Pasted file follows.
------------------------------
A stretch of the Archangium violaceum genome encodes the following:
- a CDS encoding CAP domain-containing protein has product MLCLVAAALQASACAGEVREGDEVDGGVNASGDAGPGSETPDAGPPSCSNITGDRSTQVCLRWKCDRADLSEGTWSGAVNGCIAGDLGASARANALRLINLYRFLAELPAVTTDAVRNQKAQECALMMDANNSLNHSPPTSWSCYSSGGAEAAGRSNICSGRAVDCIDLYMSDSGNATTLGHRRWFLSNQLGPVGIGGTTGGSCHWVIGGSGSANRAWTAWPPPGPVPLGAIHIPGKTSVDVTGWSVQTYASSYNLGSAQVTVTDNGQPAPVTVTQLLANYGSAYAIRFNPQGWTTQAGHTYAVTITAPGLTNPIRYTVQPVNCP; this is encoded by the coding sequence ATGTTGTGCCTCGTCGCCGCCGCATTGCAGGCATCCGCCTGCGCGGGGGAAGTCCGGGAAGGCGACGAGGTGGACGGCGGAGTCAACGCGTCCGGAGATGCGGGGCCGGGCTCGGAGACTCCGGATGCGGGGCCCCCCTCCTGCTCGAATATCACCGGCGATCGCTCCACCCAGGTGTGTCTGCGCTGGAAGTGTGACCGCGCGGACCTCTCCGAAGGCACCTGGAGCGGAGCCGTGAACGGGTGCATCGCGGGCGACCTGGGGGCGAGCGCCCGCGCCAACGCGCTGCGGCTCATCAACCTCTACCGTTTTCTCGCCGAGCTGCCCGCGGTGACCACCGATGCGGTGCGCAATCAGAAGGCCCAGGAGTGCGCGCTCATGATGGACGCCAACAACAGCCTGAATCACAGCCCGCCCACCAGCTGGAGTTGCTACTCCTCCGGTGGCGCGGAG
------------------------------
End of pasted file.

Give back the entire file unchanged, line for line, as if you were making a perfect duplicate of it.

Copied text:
A stretch of the Archangium violaceum genome encodes the following:
- a CDS encoding CAP domain-containing protein has product MLCLVAAALQASACAGEVREGDEVDGGVNASGDAGPGSETPDAGPPSCSNITGDRSTQVCLRWKCDRADLSEGTWSGAVNGCIAGDLGASARANALRLINLYRFLAELPAVTTDAVRNQKAQECALMMDANNSLNHSPPTSWSCYSSGGAEAAGRSNICSGRAVDCIDLYMSDSGNATTLGHRRWFLSNQLGPVGIGGTTGGSCHWVIGGSGSANRAWTAWPPPGPVPLGAIHIPGKTSVDVTGWSVQTYASSYNLGSAQVTVTDNGQPAPVTVTQLLANYGSAYAIRFNPQGWTTQAGHTYAVTITAPGLTNPIRYTVQPVNCP; this is encoded by the coding sequence ATGTTGTGCCTCGTCGCCGCCGCATTGCAGGCATCCGCCTGCGCGGGGGAAGTCCGGGAAGGCGACGAGGTGGACGGCGGAGTCAACGCGTCCGGAGATGCGGGGCCGGGCTCGGAGACTCCGGATGCGGGGCCCCCCTCCTGCTCGAATATCACCGGCGATCGCTCCACCCAGGTGTGTCTGCGCTGGAAGTGTGACCGCGCGGACCTCTCCGAAGGCACCTGGAGCGGAGCCGTGAACGGGTGCATCGCGGGCGACCTGGGGGCGAGCGCCCGCGCCAACGCGCTGCGGCTCATCAACCTCTACCGTTTTCTCGCCGAGCTGCCCGCGGTGACCACCGATGCGGTGCGCAATCAGAAGGCCCAGGAGTGCGCGCTCATGATGGACGCCAACAACAGCCTGAATCACAGCCCGCCCACCAGCTGGAGTTGCTACTCCTCCGGTGGCGCGGAG